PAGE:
Feverfew (also known as featherfew, featherfoil, or bachelor's buttons) is a perennial, upright, herbaceous plant native to central and southern Europe and naturalized in Australia and most parts of North America. Reaching approximately 60 centimeters in height, feverfew has a finely furrowed, multiple-branched, hairy stem and a strong, bitter smell, which is particularly disliked by bees. The yellowish-green, alternate leaves are roughly 11 centimeters long and 5 centimeters wide, the lower ones with deeply incised lobes and the upper ones divided into two or three pairs of toothed segments. Feverfew flowers from midsummer to fall, bearing numerous small, daisylike blossoms with flat, yellow centers surrounded by 10 to 20 white petals. The leaves of the plant are used for health-promoting purposes.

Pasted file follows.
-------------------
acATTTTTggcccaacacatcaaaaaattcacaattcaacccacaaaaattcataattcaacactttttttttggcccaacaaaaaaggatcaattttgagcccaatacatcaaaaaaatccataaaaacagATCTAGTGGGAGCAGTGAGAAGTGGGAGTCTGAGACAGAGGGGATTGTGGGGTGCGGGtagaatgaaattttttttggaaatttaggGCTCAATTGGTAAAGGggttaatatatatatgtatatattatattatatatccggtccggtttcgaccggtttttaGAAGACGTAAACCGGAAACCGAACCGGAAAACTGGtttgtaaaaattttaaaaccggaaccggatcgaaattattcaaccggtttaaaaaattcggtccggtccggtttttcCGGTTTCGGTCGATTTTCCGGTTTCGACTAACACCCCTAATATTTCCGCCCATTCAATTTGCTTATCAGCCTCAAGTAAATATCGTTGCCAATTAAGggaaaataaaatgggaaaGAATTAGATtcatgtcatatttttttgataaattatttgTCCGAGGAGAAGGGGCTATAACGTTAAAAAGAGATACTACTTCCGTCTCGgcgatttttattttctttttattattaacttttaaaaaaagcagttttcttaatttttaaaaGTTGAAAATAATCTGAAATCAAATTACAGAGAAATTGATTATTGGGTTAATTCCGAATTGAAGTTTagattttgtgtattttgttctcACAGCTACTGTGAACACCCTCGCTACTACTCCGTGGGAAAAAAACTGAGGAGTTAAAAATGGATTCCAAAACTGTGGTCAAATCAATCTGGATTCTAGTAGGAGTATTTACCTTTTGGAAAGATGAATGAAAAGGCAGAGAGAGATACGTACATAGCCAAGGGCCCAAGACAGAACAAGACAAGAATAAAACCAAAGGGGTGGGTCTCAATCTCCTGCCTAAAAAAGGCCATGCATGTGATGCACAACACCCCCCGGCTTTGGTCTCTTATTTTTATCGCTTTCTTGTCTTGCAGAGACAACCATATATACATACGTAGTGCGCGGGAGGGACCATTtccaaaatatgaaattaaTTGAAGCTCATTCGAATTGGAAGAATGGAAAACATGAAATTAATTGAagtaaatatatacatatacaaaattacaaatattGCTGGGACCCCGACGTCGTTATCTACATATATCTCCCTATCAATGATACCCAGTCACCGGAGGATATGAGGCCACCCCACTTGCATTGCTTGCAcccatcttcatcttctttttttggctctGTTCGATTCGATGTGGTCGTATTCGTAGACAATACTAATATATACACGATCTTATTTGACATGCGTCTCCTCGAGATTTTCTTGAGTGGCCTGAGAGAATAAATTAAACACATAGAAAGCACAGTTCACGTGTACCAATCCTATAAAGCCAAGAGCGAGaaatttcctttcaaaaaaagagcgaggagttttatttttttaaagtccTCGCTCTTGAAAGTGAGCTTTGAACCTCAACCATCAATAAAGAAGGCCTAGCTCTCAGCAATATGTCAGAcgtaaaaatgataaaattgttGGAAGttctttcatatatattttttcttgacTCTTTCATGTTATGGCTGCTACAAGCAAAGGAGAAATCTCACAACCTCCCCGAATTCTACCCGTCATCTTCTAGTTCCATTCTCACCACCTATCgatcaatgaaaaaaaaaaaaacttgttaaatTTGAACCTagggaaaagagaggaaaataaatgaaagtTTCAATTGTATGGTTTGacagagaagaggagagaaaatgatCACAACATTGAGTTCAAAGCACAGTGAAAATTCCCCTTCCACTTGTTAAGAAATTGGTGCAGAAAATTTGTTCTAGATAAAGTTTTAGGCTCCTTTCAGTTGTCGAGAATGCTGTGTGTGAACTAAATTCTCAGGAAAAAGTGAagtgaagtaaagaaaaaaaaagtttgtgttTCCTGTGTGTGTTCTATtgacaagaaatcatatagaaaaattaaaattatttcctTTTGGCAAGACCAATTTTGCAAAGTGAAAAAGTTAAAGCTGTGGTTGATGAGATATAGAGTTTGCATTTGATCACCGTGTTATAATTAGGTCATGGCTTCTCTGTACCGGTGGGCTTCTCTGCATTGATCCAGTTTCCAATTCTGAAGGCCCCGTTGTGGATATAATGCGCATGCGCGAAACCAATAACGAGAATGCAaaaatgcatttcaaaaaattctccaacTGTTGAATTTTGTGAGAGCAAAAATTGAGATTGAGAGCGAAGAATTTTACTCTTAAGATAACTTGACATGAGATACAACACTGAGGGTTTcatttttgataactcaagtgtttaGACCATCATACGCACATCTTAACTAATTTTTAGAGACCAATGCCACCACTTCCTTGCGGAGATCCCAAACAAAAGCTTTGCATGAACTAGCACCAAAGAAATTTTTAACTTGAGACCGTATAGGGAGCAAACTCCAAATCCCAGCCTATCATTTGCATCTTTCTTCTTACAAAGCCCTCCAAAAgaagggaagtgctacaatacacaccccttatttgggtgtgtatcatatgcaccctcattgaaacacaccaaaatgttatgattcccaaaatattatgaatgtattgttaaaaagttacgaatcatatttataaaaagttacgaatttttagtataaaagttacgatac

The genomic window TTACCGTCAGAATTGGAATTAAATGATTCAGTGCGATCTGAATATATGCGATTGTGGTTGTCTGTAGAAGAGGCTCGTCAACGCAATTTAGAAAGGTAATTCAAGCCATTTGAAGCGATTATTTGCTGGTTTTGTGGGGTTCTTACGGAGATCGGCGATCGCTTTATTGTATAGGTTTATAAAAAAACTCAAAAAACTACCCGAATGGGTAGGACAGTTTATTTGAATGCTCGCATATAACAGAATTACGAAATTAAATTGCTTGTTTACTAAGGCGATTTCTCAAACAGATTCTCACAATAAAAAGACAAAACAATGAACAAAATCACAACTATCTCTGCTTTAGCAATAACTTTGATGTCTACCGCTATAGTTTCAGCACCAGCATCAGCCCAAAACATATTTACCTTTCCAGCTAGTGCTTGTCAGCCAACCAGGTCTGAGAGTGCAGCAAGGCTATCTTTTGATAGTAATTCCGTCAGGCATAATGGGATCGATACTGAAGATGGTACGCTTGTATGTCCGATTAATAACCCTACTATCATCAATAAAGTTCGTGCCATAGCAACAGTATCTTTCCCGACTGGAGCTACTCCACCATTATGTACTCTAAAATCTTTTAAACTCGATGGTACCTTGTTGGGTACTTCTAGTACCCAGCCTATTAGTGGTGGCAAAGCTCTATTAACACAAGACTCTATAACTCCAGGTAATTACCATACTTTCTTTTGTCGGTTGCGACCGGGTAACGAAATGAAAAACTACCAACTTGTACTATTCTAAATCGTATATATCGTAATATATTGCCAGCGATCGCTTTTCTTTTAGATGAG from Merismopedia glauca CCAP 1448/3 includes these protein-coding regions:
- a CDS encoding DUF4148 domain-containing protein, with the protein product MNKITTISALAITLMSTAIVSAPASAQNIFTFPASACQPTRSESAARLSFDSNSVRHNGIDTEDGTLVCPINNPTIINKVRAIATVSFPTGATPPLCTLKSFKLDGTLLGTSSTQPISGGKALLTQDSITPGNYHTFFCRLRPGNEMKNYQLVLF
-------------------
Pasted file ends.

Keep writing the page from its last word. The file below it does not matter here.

The active constituents in feverfew leaves are believed to be the sesquiterpene lactones, particularly parthenolide. The leaves also contain flavonoids and volatile oils. Feverfew extracts are commonly standardized for constistent parthenolide levels.
The recommended daily dosage for feverfew is 50 to 1,200 mg of leaf powder. There are no known side effects at this dosage. Feverfew has no known toxicity. Skin exposure to fresh feverfew can cause allergic reactions such as contact dermatitis in some individuals. Because feverfew may interfere with the production of prostaglandins involved in blood clotting, people on blood-thinning medications (such as aspirin or warfarin) should only take feverfew under a physician's close supervision.